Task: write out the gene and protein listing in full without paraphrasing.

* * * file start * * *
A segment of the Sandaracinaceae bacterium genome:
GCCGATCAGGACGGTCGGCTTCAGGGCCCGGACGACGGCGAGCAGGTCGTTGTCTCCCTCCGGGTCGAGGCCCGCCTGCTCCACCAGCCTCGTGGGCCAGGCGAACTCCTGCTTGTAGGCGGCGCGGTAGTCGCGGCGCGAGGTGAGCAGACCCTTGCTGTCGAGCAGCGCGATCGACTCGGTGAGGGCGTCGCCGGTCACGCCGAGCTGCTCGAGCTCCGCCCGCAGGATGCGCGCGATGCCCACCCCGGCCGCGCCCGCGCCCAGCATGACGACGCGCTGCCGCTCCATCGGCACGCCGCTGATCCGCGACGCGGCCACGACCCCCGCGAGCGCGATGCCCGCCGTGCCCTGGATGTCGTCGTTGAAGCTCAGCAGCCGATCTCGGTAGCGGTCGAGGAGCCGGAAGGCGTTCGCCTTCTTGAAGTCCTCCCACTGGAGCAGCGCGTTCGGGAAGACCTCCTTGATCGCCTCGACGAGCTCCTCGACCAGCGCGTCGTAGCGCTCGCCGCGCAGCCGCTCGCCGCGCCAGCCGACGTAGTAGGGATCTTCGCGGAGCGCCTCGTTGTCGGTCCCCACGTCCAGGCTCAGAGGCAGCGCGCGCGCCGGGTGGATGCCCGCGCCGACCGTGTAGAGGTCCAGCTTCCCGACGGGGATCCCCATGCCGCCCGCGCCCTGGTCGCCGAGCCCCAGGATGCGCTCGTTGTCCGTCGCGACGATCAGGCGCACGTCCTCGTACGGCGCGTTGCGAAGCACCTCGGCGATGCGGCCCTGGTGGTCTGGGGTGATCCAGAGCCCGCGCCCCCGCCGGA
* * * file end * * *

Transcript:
A segment of the Sandaracinaceae bacterium genome:
GCCGATCAGGACGGTCGGCTTCAGGGCCCGGACGACGGCGAGCAGGTCGTTGTCTCCCTCCGGGTCGAGGCCCGCCTGCTCCACCAGCCTCGTGGGCCAGGCGAACTCCTGCTTGTAGGCGGCGCGGTAGTCGCGGCGCGAGGTGAGCAGACCCTTGCTGTCGAGCAGCGCGATCGACTCGGTGAGGGCGTCGCCGGTCACGCCGAGCTGCTCGAGCTCCGCCCGCAGGATGCGCGCGATGCCCACCCCGGCCGCGCCCGCGCCCAGCATGACGACGCGCTGCCGCTCCATCGGCACGCCGCTGATCCGCGACGCGGCCACGACCCCCGCGAGCGCGATGCCCGCCGTGCCCTGGATGTCGTCGTTGAAGCTCAGCAGCCGATCTCGGTAGCGGTCGAGGAGCCGGAAGGCGTTCGCCTTCTTGAAGTCCTCCCACTGGAGCAGCGCGTTCGGGAAGACCTCCTTGATCGCCTCGACGAGCTCCTCGACCAGCGCGTCGTAGCGCTCGCCGCGCAGCCGCTCGCCGCGCCAGCCGACGTAGTAGGGATCTTCGCGGAGCGCCTCGTTGTCGGTCCCCACGTCCAGGCTCAGAGGCAGCGCGCGCGCCGGGTGGATGCCCGCGCCGACCGTGTAGAGGTCCAGCTTCCCGACGGGGATCCCCATGCCGCCCGCGCCCTGGTCGCCGAGCCCCAGGATGCGCTCGTTGTCCGTCGCGACGATCAGGCGCACGTCCTCGTACGGCGCGTTGCGAAGCACCTCGGCGATGCGGCCCTGGTGGTCTGGGGTGATCCAGAGCCCGCGCCCCCGCCGGA